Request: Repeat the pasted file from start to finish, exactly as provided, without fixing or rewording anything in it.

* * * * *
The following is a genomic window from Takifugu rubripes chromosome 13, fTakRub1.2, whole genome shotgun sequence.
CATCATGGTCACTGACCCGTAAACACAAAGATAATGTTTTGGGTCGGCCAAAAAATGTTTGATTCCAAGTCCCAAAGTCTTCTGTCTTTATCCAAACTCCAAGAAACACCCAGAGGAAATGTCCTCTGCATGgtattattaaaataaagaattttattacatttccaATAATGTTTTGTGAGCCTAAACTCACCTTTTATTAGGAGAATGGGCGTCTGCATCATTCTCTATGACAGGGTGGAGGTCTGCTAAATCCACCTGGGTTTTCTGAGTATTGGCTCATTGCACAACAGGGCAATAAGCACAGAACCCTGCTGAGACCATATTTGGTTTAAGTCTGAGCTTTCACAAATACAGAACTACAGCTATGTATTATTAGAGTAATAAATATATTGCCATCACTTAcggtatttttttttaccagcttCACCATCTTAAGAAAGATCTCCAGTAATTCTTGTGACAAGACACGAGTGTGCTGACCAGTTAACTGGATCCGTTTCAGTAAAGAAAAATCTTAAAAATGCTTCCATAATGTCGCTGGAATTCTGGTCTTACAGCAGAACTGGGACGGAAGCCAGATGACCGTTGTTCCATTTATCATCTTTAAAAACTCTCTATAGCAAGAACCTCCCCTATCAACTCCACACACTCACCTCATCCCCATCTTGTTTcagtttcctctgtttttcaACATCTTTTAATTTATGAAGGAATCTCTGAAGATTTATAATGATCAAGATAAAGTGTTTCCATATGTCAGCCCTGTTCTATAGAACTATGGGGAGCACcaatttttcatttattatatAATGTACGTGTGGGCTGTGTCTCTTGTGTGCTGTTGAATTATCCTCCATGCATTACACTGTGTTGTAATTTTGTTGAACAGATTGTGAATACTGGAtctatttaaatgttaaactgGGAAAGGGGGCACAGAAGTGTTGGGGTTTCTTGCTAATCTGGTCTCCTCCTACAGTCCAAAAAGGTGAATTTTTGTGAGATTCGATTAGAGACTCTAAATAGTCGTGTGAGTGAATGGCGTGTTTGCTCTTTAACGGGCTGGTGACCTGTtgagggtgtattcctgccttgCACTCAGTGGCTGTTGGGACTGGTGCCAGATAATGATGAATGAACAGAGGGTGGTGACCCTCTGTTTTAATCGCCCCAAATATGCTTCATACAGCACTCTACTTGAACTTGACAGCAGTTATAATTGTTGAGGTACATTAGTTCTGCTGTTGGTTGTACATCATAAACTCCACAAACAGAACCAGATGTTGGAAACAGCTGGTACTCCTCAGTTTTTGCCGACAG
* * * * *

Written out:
The following is a genomic window from Takifugu rubripes chromosome 13, fTakRub1.2, whole genome shotgun sequence.
CATCATGGTCACTGACCCGTAAACACAAAGATAATGTTTTGGGTCGGCCAAAAAATGTTTGATTCCAAGTCCCAAAGTCTTCTGTCTTTATCCAAACTCCAAGAAACACCCAGAGGAAATGTCCTCTGCATGgtattattaaaataaagaattttattacatttccaATAATGTTTTGTGAGCCTAAACTCACCTTTTATTAGGAGAATGGGCGTCTGCATCATTCTCTATGACAGGGTGGAGGTCTGCTAAATCCACCTGGGTTTTCTGAGTATTGGCTCATTGCACAACAGGGCAATAAGCACAGAACCCTGCTGAGACCATATTTGGTTTAAGTCTGAGCTTTCACAAATACAGAACTACAGCTATGTATTATTAGAGTAATAAATATATTGCCATCACTTAcggtatttttttttaccagcttCACCATCTTAAGAAAGATCTCCAGTAATTCTTGTGACAAGACACGAGTGTGCTGACCAGTTAACTGGATCCGTTTCAGTAAAGAAAAATCTTAAAAATGCTTCCATAATGTCGCTGGAATTCTGGTCTTACAGCAGAACTGGGACGGAAGCCAGATGACCGTTGTTCCATTTATCATCTTTAAAAACTCTCTATAGCAAGAACCTCCCCTATCAACTCCACACACTCACCTCATCCCCATCTTGTTTcagtttcctctgtttttcaACATCTTTTAATTTATGAAGGAATCTCTGAAGATTTATAATGATCAAGATAAAGTGTTTCCATATGTCAGCCCTGTTCTATAGAACTATGGGGAGCACcaatttttcatttattatatAATGTACGTGTGGGCTGTGTCTCTTGTGTGCTGTTGAATTATCCTCCATGCATTACACTGTGTTGTAATTTTGTTGAACAGATTGTGAATACTGGAtctatttaaatgttaaactgGGAAAGGGGGCACAGAAGTGTTGGGGTTTCTTGCTAATCTGGTCTCCTCCTACAGTCCAAAAAGGTGAATTTTTGTGAGATTCGATTAGAGACTCTAAATAGTCGTGTGAGTGAATGGCGTGTTTGCTCTTTAACGGGCTGGTGACCTGTtgagggtgtattcctgccttgCACTCAGTGGCTGTTGGGACTGGTGCCAGATAATGATGAATGAACAGAGGGTGGTGACCCTCTGTTTTAATCGCCCCAAATATGCTTCATACAGCACTCTACTTGAACTTGACAGCAGTTATAATTGTTGAGGTACATTAGTTCTGCTGTTGGTTGTACATCATAAACTCCACAAACAGAACCAGATGTTGGAAACAGCTGGTACTCCTCAGTTTTTGCCGACAG